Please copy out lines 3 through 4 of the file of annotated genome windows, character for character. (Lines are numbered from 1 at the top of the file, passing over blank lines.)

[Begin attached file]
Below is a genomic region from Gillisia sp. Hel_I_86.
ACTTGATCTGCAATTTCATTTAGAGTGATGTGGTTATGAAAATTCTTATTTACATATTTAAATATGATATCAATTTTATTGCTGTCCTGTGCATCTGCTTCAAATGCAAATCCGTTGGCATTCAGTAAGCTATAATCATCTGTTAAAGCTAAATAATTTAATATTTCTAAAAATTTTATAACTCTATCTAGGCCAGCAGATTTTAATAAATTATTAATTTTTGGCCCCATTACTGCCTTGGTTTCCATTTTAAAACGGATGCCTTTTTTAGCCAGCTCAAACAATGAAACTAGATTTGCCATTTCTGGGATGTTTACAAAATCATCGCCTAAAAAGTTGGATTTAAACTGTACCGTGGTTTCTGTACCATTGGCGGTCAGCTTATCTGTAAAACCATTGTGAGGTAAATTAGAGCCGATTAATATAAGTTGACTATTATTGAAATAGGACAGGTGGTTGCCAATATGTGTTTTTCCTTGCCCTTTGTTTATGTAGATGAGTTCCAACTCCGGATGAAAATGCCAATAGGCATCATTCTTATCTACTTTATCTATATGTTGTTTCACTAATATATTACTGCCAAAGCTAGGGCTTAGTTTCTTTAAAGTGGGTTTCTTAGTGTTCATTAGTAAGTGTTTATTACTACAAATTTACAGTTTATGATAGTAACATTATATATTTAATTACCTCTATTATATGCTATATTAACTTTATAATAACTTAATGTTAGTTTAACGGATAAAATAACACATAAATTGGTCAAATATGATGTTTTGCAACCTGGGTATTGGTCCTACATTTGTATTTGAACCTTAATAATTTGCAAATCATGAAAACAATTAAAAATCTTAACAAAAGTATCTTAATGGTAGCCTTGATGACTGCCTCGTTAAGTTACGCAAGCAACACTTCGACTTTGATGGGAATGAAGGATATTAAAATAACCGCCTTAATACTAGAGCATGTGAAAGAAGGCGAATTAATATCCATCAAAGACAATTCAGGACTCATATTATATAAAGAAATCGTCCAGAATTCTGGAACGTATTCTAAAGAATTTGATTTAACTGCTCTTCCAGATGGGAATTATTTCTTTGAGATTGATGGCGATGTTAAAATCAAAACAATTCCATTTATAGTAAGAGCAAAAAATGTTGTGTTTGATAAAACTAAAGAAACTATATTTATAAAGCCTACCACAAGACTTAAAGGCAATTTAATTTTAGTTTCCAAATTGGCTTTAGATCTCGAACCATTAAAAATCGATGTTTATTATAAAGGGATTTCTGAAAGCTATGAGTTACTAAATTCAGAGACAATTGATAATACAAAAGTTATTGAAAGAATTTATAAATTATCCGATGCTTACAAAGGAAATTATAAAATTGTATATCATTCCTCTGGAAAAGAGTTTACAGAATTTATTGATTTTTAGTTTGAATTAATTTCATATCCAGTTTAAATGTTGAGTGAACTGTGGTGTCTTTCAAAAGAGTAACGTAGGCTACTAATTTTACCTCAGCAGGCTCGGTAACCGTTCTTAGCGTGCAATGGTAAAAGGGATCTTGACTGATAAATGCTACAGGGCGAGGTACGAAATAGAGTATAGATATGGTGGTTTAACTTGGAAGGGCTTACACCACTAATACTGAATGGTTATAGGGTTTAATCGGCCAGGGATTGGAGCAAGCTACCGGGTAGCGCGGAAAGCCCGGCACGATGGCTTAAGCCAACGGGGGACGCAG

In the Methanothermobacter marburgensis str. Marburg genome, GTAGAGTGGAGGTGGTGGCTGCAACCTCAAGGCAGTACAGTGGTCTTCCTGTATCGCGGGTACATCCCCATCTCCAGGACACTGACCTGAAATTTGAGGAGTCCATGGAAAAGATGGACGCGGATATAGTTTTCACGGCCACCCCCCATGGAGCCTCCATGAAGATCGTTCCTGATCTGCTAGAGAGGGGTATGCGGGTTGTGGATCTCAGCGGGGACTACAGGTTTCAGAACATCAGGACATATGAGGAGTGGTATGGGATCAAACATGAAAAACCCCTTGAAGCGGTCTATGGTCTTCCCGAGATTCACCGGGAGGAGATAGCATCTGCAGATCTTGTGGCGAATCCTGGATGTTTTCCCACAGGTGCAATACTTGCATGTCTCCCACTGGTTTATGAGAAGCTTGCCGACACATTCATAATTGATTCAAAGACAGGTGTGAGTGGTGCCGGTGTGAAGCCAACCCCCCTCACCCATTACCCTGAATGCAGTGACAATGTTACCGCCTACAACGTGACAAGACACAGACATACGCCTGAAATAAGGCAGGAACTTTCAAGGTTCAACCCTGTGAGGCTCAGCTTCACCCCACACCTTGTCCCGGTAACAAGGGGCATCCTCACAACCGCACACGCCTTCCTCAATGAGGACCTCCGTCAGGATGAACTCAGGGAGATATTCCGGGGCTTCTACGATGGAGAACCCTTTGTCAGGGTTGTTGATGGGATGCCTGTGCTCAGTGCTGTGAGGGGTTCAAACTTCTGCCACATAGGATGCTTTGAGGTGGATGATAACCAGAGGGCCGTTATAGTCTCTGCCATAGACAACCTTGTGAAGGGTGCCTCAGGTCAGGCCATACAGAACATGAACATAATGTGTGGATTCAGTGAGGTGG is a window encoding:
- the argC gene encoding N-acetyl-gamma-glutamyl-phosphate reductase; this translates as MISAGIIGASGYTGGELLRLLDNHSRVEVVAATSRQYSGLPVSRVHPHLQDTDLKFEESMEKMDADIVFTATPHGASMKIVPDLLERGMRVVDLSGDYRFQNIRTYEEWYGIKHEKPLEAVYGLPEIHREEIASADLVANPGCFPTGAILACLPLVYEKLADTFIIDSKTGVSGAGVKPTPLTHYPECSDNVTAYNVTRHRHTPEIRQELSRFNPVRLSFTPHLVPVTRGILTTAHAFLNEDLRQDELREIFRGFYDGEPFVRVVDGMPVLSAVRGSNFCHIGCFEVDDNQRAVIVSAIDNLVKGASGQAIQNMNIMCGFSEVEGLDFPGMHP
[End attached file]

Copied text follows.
In the Methanothermobacter marburgensis str. Marburg genome, GTAGAGTGGAGGTGGTGGCTGCAACCTCAAGGCAGTACAGTGGTCTTCCTGTATCGCGGGTACATCCCCATCTCCAGGACACTGACCTGAAATTTGAGGAGTCCATGGAAAAGATGGACGCGGATATAGTTTTCACGGCCACCCCCCATGGAGCCTCCATGAAGATCGTTCCTGATCTGCTAGAGAGGGGTATGCGGGTTGTGGATCTCAGCGGGGACTACAGGTTTCAGAACATCAGGACATATGAGGAGTGGTATGGGATCAAACATGAAAAACCCCTTGAAGCGGTCTATGGTCTTCCCGAGATTCACCGGGAGGAGATAGCATCTGCAGATCTTGTGGCGAATCCTGGATGTTTTCCCACAGGTGCAATACTTGCATGTCTCCCACTGGTTTATGAGAAGCTTGCCGACACATTCATAATTGATTCAAAGACAGGTGTGAGTGGTGCCGGTGTGAAGCCAACCCCCCTCACCCATTACCCTGAATGCAGTGACAATGTTACCGCCTACAACGTGACAAGACACAGACATACGCCTGAAATAAGGCAGGAACTTTCAAGGTTCAACCCTGTGAGGCTCAGCTTCACCCCACACCTTGTCCCGGTAACAAGGGGCATCCTCACAACCGCACACGCCTTCCTCAATGAGGACCTCCGTCAGGATGAACTCAGGGAGATATTCCGGGGCTTCTACGATGGAGAACCCTTTGTCAGGGTTGTTGATGGGATGCCTGTGCTCAGTGCTGTGAGGGGTTCAAACTTCTGCCACATAGGATGCTTTGAGGTGGATGATAACCAGAGGGCCGTTATAGTCTCTGCCATAGACAACCTTGTGAAGGGTGCCTCAGGTCAGGCCATACAGAACATGAACATAATGTGTGGATTCAGTGAGGTGG is a window encoding:
- the argC gene encoding N-acetyl-gamma-glutamyl-phosphate reductase; this translates as MISAGIIGASGYTGGELLRLLDNHSRVEVVAATSRQYSGLPVSRVHPHLQDTDLKFEESMEKMDADIVFTATPHGASMKIVPDLLERGMRVVDLSGDYRFQNIRTYEEWYGIKHEKPLEAVYGLPEIHREEIASADLVANPGCFPTGAILACLPLVYEKLADTFIIDSKTGVSGAGVKPTPLTHYPECSDNVTAYNVTRHRHTPEIRQELSRFNPVRLSFTPHLVPVTRGILTTAHAFLNEDLRQDELREIFRGFYDGEPFVRVVDGMPVLSAVRGSNFCHIGCFEVDDNQRAVIVSAIDNLVKGASGQAIQNMNIMCGFSEVEGLDFPGMHP